Advertisement

Producers call for end to oil export ban

EIA data show exports already at 50-year high.

By Daniel J. Graeber
U.S. oil producers behind lobby advocating for end to restrictions on crude oil exports. (UPI/Shutterstock/ekina)
U.S. oil producers behind lobby advocating for end to restrictions on crude oil exports. (UPI/Shutterstock/ekina)

WASHINGTON, Oct. 24 (UPI) -- Lifting a crude oil export ban will drive prices down at home while increasing U.S. leverage overseas, an adviser advocating on behalf of oil producers said.

FuelFix, an energy blog from the Houston Chronicle, finds 14 major oil producers, from Occidental Petroleum to ConocoPhillips, are behind a formal lobby called Producers for American Crude Oil Exports advocating for an end to a 1970s ban.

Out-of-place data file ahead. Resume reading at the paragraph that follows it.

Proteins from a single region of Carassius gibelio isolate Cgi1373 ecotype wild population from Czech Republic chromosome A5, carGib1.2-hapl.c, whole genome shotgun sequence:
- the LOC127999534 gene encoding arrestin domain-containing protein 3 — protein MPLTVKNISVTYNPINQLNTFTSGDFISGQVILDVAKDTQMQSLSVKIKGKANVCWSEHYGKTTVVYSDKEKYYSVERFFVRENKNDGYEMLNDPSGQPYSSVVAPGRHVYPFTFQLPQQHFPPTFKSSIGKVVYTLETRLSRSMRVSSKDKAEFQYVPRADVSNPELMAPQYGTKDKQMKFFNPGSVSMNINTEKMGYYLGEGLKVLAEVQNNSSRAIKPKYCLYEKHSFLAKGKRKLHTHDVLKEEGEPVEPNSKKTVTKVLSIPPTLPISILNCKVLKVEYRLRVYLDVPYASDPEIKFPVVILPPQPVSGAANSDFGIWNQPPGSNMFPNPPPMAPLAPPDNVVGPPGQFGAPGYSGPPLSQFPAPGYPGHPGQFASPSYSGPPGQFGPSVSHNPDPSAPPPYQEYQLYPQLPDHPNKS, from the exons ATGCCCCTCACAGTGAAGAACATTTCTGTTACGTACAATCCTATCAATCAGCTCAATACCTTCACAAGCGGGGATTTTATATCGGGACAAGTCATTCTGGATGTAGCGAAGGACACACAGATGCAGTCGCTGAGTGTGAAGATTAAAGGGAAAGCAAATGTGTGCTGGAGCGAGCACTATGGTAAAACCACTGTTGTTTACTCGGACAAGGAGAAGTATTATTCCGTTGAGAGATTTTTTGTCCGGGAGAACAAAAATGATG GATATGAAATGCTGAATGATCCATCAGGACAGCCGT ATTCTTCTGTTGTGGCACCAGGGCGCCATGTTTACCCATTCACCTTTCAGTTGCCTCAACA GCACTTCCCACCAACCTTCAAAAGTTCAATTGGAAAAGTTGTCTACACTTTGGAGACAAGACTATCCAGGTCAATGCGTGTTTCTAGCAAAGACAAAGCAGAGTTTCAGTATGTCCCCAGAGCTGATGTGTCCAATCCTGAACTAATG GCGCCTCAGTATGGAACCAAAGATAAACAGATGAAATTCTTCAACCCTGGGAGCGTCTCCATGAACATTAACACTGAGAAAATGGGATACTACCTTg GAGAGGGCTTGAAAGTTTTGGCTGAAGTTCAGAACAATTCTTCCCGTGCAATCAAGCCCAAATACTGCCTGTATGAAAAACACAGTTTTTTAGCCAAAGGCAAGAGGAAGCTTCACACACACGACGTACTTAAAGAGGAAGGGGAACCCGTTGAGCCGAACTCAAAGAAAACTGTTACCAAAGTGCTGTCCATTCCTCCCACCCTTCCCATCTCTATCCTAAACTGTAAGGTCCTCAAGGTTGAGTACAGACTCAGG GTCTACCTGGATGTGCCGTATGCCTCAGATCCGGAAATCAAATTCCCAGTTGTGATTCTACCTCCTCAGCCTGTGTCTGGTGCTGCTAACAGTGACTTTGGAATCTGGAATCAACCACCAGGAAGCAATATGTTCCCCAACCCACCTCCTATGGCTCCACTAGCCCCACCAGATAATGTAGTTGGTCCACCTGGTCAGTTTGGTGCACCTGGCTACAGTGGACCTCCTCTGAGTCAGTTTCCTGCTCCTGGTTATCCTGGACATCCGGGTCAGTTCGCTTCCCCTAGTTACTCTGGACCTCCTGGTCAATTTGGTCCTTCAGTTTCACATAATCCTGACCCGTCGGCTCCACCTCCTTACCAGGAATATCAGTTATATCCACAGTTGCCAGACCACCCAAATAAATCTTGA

Advertisement

George Baker, a lobbyist hired to lead the group, said several studies have shown U.S. leverage could be increased overseas, while consumers would pay less for energy, if the export ban were lifted.

"More than anything else, the formation of PACE reflects growing public awareness of the need to align policies in Washington with the economic opportunities made possible by America's oil abundance," he said in an interview published Thursday.

Graeme Burnett, a senior vice president from refinery owner Delta Air Lines, testified on Capitol Hill early this year that crude oil exports make little sense because some U.S. markets would be forced to import more oil if the ban were erased.

Advertisement

A policy brief from the Council on Foreign Relations finds "a few fortunate oil refineries in the central United States" are the only ones benefiting from export restrictions.

Exports of crude oil are permitted under certain circumstances. The U.S. Energy Information Administration this week said the export of 401,000 barrels of oil per day in July was the highest level in more than 50 years.

Latest Headlines

Advertisement
Advertisement

Follow Us

Advertisement